There were but four major galaxies in the early jazz universe, and three of them--New Orleans, Chicago, and New York--have been well documented in print. But there has never been a serious history of the fourth, Kansas City, until now. In this colorful history, Frank Driggs and Chuck Haddix range from ragtime to bebop and from Bennie Moten to Charlie Parker to capture theThere were but four major galaxies in the early jazz universe, and three of them--New Orleans, Chicago, and New York--have been well documented in print. But there has never been a serious history of the fourth, Kansas City, until now. In this colorful history, Frank Driggs and Chuck Haddix range from ragtime to bebop and from Bennie Moten to Charlie Parker to capture the golden age of Kansas City jazz. Readers will find a colorful portrait of old Kaycee itself, back then a neon riot of bars, gambling dens and taxi dance halls, all ruled over by Boss Tom Pendergast, who had transformed a dusty cowtown into the Paris of the Plains. We see how this wide-open, gin-soaked town gave birth to a music that was more basic and more viscerally exciting than other styles of jazz, its singers belting out a rough-and-tumble urban style of blues, its piano players pounding out a style later known as "boogie-woogie." We visit the great landmarks, like the Reno Club, the "Biggest Little Club in the World," where Lester Young and Count Basie made jazz history, and Charlie Parker began his musical education in the alley out back. And of course the authors illuminate the lives of the great musicians who made Kansas City swing, with colorful profiles of jazz figures such as Mary Lou Williams, Big Joe Turner, Jimmy Rushing, and Andy Kirk and his "Clouds of Joy." Here is the definitive account of the raw, hard-driving style that put Kansas City on the musical map. It is a must read for everyone who loves jazz or American music history....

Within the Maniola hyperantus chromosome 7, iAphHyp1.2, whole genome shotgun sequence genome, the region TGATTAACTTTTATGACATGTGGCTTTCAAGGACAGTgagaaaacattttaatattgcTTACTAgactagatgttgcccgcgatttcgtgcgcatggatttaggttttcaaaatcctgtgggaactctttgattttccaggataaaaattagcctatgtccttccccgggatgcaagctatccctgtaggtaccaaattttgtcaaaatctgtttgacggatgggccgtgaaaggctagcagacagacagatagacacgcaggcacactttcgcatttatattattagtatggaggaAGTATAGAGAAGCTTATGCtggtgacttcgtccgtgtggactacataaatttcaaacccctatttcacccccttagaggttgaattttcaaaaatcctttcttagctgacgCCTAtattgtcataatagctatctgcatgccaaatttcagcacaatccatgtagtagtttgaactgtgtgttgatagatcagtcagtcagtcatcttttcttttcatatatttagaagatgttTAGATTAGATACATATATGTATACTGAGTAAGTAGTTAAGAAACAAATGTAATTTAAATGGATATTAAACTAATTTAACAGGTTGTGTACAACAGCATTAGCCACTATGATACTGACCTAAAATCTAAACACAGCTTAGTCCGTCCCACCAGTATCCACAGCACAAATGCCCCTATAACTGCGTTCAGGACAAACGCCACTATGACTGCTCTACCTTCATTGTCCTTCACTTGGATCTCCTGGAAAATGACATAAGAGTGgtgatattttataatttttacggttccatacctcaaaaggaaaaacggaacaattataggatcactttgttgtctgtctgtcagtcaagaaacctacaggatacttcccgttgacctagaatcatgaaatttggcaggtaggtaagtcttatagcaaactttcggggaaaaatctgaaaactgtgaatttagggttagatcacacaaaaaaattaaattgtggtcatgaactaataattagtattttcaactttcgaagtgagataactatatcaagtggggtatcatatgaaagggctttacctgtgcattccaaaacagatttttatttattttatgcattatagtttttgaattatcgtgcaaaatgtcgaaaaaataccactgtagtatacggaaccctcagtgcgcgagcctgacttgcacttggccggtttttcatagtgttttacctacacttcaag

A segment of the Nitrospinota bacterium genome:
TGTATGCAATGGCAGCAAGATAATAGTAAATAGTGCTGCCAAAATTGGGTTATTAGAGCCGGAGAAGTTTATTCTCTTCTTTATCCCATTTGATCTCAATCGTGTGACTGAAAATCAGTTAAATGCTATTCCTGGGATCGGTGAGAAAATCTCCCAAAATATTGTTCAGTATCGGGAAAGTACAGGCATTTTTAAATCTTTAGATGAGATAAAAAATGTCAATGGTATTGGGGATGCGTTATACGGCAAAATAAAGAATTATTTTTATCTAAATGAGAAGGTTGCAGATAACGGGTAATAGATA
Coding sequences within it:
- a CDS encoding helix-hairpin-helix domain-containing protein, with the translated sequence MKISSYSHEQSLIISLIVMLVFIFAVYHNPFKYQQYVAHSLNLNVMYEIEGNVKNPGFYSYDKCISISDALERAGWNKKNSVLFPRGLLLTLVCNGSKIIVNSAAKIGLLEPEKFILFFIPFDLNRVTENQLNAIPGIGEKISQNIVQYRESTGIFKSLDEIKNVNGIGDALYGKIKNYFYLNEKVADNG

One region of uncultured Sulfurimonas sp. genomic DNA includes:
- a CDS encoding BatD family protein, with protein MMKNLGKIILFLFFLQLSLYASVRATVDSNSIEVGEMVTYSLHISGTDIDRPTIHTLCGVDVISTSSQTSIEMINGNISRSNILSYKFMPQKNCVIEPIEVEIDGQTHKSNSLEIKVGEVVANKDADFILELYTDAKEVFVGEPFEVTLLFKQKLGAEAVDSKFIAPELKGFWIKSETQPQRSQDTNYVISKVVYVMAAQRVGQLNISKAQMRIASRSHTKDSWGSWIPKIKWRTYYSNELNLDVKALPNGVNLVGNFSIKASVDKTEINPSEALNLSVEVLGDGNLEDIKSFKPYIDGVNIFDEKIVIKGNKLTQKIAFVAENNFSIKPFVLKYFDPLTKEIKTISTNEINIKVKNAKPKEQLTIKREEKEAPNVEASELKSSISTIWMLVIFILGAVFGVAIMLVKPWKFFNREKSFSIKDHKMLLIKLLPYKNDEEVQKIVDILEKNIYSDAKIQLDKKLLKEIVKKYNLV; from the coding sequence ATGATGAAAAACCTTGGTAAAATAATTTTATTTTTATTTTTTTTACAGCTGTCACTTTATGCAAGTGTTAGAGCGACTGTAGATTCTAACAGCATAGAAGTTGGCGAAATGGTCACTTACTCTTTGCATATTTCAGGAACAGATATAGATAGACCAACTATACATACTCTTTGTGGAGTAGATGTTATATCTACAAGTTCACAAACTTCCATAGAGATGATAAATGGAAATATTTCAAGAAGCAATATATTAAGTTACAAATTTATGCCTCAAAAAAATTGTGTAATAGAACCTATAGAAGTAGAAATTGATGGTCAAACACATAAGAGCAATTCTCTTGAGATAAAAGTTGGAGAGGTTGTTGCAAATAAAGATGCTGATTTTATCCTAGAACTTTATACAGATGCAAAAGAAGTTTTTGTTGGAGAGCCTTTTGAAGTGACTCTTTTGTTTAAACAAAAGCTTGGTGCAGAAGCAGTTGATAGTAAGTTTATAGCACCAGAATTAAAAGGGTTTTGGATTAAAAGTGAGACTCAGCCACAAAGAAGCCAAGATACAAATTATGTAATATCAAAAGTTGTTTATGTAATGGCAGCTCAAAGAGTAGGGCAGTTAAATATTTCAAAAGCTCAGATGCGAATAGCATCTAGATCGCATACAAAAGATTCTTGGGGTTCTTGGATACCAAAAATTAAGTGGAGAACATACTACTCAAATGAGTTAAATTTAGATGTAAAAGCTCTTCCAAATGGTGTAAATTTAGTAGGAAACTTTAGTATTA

|Title||:||Kansas City Jazz: From Ragtime to Bebop--A History|
|Number of Pages||:||320 Pages|
|Status||:||Available For Download|
|Last checked||:||21 Minutes ago!|
Kansas City Jazz: From Ragtime to Bebop--A History Reviews